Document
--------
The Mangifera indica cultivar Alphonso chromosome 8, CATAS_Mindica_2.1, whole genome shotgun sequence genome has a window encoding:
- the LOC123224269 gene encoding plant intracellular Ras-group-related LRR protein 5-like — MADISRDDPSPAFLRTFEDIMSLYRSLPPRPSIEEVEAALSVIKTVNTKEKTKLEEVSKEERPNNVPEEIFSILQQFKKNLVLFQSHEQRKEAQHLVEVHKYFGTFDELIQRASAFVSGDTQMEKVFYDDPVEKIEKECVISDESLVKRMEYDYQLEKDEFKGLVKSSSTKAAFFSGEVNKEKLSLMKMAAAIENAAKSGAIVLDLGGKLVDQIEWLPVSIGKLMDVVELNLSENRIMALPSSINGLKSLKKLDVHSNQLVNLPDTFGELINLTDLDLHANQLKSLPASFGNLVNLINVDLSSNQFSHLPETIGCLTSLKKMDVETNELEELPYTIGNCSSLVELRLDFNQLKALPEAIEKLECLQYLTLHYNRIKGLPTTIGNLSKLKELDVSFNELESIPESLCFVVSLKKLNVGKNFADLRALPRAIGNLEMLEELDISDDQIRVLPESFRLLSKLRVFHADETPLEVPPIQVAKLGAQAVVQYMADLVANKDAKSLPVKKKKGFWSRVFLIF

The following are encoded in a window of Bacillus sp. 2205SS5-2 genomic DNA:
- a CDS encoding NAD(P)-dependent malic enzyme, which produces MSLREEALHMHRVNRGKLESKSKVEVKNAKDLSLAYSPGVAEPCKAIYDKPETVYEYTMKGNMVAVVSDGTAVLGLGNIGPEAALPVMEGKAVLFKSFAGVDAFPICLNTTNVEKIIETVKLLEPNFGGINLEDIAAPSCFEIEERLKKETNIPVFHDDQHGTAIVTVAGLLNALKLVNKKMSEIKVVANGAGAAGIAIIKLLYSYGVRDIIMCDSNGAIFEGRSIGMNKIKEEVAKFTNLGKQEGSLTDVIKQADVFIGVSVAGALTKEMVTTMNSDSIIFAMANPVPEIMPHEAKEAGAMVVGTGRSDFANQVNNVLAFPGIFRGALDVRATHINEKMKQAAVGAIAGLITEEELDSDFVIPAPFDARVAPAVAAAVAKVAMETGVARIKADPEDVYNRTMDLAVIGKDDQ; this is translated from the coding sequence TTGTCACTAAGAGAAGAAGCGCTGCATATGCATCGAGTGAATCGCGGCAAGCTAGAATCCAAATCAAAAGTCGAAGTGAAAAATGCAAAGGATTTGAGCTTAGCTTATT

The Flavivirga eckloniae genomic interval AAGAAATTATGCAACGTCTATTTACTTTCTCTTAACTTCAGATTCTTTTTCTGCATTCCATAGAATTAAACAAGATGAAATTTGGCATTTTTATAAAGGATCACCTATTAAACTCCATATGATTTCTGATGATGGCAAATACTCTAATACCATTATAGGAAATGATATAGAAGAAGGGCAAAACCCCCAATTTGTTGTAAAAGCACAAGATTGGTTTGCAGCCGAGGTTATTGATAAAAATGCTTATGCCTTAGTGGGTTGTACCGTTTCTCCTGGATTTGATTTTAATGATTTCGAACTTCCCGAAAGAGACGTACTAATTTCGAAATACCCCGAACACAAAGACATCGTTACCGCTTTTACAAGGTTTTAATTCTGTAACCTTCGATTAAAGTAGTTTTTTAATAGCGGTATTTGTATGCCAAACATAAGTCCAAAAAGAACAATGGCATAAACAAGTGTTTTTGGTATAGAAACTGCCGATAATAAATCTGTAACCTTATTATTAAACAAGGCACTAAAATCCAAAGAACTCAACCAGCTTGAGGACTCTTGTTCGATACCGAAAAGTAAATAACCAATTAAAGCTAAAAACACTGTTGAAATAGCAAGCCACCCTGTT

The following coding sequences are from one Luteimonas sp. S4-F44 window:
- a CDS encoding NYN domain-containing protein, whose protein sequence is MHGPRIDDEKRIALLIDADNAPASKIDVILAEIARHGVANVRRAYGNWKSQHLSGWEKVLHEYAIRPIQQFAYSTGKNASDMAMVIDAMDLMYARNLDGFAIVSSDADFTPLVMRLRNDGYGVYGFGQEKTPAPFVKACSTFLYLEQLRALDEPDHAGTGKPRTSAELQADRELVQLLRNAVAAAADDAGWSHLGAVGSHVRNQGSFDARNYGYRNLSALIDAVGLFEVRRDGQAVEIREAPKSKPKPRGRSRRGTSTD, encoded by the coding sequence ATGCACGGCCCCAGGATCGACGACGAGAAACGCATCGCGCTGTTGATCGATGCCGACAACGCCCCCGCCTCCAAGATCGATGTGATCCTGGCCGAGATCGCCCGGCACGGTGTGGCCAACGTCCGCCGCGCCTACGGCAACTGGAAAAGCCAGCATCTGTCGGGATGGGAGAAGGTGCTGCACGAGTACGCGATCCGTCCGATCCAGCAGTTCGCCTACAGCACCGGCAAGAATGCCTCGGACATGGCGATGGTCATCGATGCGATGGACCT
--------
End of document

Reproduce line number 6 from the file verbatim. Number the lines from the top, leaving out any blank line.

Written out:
The following coding sequences are from one Luteimonas sp. S4-F44 window: